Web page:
Pakistan pays $4.8b in external debt servicing

Published: July 20, 2017
Senate panel questions government’s strategy of acquiring new loans. PHOTO: REUTERS

Senate panel questions government’s strategy of acquiring new loans. PHOTO: REUTERS

ISLAMABAD: A Senate panel on Wednesday questioned the government’s strategy of taking new loans that has caused an exponential increase in borrowings as the cost of external debt servicing mounted to $4.8 billion in 11 months, which has almost doubled in the past four years.

From July through May of 2016-17, Pakistan spent $4.794 billion on repaying external loans and the interest on them, according to the Ministry of Finance.

This includes $3.6 billion in principal loan repayments and another $1.2 billion in interest payment. The figure is expected to cross $5 billion once the full fiscal year data is available.

The Ministry of Finance shared the data for 11 months of the last fiscal year that ended on June 30 with the Senate Standing Committee on Finance.

Pakistan’s external debt rises faster than foreign currency earnings

In 2012-13 – which was the last year of PPP government – the cost of external debt servicing was only $2.6 billion. Since then, the external debt servicing is rapidly growing and is now eating over one-fourth of export proceeds of the country.

However, the ministry did not provide a complete picture to the parliamentary panel and also ducked questions on interest payment on short-term foreign borrowings.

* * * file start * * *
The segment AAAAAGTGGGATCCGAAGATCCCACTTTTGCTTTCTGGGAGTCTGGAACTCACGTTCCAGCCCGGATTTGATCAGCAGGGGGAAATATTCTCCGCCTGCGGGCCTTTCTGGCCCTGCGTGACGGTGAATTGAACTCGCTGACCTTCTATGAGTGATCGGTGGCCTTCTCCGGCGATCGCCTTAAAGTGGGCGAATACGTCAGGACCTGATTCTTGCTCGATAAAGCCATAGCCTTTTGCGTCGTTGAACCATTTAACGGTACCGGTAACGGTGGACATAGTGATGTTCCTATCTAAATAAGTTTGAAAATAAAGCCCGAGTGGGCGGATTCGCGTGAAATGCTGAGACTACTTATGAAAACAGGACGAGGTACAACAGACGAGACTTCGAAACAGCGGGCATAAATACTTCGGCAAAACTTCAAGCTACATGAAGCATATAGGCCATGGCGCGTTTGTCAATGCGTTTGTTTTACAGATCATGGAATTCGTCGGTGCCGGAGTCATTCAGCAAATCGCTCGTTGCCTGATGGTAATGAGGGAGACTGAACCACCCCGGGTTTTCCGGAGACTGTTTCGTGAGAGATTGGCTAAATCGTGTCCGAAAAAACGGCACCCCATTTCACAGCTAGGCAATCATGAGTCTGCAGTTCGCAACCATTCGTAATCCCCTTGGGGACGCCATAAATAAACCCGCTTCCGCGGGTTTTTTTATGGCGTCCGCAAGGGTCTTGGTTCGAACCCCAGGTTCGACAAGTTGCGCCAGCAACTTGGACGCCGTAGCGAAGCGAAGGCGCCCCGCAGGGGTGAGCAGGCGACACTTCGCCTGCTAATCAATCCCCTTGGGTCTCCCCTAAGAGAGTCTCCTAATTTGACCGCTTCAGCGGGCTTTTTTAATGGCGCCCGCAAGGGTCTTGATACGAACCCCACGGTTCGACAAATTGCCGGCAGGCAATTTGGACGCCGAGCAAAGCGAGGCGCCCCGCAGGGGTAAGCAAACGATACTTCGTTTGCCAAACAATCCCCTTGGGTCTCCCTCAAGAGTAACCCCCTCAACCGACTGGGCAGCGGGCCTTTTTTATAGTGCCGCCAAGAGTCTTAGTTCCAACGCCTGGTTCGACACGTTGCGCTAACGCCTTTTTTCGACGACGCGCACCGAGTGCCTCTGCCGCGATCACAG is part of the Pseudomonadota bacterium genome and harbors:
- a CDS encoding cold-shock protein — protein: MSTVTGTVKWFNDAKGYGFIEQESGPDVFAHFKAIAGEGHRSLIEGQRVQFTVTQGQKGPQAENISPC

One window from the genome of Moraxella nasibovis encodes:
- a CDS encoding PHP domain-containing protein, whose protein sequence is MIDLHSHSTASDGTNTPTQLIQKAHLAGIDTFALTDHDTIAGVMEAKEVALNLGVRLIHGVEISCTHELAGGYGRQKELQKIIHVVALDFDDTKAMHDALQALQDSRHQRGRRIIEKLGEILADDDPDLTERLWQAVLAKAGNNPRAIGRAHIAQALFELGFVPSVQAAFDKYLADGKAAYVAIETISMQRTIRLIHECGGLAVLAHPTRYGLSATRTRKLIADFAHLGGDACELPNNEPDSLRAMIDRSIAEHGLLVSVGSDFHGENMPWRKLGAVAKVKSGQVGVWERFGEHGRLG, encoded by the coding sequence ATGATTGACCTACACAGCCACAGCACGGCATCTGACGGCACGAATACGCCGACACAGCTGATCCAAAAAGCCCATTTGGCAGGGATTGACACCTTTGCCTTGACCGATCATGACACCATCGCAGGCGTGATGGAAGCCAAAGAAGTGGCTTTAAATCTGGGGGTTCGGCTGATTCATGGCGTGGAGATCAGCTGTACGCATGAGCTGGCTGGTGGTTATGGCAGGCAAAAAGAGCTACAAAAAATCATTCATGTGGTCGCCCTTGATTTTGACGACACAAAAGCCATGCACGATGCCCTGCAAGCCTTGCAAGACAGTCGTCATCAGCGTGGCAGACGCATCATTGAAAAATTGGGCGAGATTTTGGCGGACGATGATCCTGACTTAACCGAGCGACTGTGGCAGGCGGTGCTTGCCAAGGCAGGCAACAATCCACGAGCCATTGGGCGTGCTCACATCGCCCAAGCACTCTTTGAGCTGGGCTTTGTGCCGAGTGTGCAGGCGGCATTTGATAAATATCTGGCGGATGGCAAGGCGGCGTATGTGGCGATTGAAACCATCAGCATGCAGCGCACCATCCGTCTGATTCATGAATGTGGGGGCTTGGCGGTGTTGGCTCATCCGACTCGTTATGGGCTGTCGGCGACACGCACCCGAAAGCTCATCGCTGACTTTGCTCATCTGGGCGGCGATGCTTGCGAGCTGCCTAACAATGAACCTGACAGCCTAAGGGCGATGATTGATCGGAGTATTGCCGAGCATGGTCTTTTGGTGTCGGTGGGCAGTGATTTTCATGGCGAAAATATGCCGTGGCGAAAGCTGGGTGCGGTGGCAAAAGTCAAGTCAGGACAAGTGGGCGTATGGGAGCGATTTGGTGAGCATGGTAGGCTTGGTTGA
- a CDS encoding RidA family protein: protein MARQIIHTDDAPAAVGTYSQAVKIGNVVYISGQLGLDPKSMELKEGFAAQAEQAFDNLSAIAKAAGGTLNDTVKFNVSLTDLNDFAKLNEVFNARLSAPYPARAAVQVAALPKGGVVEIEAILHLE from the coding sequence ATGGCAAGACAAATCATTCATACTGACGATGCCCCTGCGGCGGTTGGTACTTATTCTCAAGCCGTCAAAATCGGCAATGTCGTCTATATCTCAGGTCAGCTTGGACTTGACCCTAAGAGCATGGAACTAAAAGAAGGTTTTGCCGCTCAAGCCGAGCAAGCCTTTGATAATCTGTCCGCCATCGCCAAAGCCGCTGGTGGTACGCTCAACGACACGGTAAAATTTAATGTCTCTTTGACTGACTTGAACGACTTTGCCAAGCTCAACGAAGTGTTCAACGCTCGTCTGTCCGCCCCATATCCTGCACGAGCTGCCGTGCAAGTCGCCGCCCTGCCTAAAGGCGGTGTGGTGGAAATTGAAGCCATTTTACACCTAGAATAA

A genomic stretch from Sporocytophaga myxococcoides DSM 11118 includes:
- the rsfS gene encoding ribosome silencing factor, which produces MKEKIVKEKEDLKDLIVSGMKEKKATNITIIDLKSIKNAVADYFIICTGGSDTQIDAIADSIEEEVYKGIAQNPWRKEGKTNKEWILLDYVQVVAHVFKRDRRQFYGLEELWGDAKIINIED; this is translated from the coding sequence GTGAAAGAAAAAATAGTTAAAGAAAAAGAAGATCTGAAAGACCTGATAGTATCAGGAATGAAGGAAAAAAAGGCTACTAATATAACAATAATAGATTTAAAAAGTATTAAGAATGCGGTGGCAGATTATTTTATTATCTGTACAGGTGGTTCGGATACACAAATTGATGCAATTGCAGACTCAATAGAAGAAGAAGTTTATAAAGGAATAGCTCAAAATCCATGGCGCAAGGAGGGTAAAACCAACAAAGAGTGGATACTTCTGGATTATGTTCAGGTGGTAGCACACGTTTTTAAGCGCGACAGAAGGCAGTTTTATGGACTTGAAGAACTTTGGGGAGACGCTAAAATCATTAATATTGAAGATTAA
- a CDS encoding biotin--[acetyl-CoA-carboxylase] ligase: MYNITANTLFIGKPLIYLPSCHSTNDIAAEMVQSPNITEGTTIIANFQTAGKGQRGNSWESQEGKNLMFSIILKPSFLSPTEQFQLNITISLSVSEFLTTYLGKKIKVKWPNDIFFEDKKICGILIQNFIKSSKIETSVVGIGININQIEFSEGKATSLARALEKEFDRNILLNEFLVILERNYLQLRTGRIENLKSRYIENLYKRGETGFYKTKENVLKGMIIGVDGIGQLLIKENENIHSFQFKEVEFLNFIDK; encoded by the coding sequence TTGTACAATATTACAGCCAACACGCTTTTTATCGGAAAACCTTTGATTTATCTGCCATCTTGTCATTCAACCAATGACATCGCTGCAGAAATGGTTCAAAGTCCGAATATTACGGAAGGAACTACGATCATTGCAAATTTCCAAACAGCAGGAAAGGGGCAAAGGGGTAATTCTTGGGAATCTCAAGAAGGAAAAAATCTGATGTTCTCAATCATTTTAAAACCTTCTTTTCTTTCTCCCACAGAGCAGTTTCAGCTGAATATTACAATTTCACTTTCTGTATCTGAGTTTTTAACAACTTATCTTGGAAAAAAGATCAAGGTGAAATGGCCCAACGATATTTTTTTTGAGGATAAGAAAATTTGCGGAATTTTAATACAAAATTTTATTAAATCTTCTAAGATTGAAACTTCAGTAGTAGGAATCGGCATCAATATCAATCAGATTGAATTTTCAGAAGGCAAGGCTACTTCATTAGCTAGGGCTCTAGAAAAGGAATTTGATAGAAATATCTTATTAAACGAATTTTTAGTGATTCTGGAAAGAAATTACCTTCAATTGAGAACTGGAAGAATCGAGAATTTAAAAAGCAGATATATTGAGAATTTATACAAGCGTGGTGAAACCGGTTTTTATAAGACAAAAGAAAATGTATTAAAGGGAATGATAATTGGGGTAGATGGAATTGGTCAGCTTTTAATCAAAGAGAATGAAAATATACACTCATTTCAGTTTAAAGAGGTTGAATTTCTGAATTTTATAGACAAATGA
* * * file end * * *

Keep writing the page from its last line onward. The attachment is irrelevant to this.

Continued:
Finance Secretary Shahid Mahmood requested an in-camera meeting to share details of the borrowings, although these figures are already publicly available in the Ministry of Finance’s own publications.

Commercial banks could make a cartel if details of foreign commercial borrowings were made public, said Mahmood.

Senator Saleem Mandviwalla, chairman of the standing committee, time and again asked whether there was any thought process behind the massive borrowings. The finance secretary promised that the ministry would share details with the standing committee in the next meeting.

The government was borrowing more to repay the previous debt, which could create serious problems for the economy, said Mandviwalla, who was finance minister in the PPP government.

The finance ministry informed the panel that Pakistan took $7.43 billion in external loans from July through May, out of which $3.6 billion was consumed to retire previous loans. The country added $3.8 billion to the total public sector debt stock.

Out of $2.9 billion in foreign commercial borrowings in July-May, Pakistan returned $654 million worth of principal loan and another $49 million was paid in interest. The country returned $1.8 billion to multilateral lenders in addition to $295 million in interest cost.

Similarly, bilateral lenders were paid back $1.2 billion in principal loans and $403 million in interest.

The senators expressed concern over the double-digit growth in public debt, although Director General Debt Office Ehtishaam Ahmad tried to downplay it by citing numbers that did not reflect the complete picture.